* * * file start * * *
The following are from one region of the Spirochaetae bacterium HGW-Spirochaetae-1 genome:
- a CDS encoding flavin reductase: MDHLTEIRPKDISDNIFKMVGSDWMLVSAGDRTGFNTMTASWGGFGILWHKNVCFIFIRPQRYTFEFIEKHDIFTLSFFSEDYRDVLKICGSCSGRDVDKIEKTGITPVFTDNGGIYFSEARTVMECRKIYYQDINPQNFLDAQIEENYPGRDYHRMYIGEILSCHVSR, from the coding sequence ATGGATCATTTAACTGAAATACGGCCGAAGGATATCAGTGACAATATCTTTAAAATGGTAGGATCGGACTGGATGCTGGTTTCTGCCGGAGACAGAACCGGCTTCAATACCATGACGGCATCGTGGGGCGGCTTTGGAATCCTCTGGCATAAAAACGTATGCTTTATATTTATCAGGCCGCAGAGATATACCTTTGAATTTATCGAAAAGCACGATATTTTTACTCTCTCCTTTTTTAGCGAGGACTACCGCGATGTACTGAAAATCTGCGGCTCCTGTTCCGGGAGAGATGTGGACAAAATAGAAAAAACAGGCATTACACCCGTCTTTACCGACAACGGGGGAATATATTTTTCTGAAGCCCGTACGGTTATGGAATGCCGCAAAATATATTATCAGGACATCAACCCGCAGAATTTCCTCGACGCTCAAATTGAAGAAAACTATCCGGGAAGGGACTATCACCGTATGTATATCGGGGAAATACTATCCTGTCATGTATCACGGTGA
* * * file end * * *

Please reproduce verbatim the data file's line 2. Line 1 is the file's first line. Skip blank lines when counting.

- a CDS encoding flavin reductase: MDHLTEIRPKDISDNIFKMVGSDWMLVSAGDRTGFNTMTASWGGFGILWHKNVCFIFIRPQRYTFEFIEKHDIFTLSFFSEDYRDVLKICGSCSGRDVDKIEKTGITPVFTDNGGIYFSEARTVMECRKIYYQDINPQNFLDAQIEENYPGRDYHRMYIGEILSCHVSR, from the coding sequence ATGGATCATTTAACTGAAATACGGCCGAAGGATATCAGTGACAATATCTTTAAAATGGTAGGATCGGACTGGATGCTGGTTTCTGCCGGAGACAGAACCGGCTTCAATACCATGACGGCATCGTGGGGCGGCTTTGGAATCCTCTGGCATAAAAACGTATGCTTTATATTTATCAGGCCGCAGAGATATACCTTTGAATTTATCGAAAAGCACGATATTTTTACTCTCTCCTTTTTTAGCGAGGACTACCGCGATGTACTGAAAATCTGCGGCTCCTGTTCCGGGAGAGATGTGGACAAAATAGAAAAAACAGGCATTACACCCGTCTTTACCGACAACGGGGGAATATATTTTTCTGAAGCCCGTACGGTTATGGAATGCCGCAAAATATATTATCAGGACATCAACCCGCAGAATTTCCTCGACGCTCAAATTGAAGAAAACTATCCGGGAAGGGACTATCACCGTATGTATATCGGGGAAATACTATCCTGTCATGTATCACGGTGA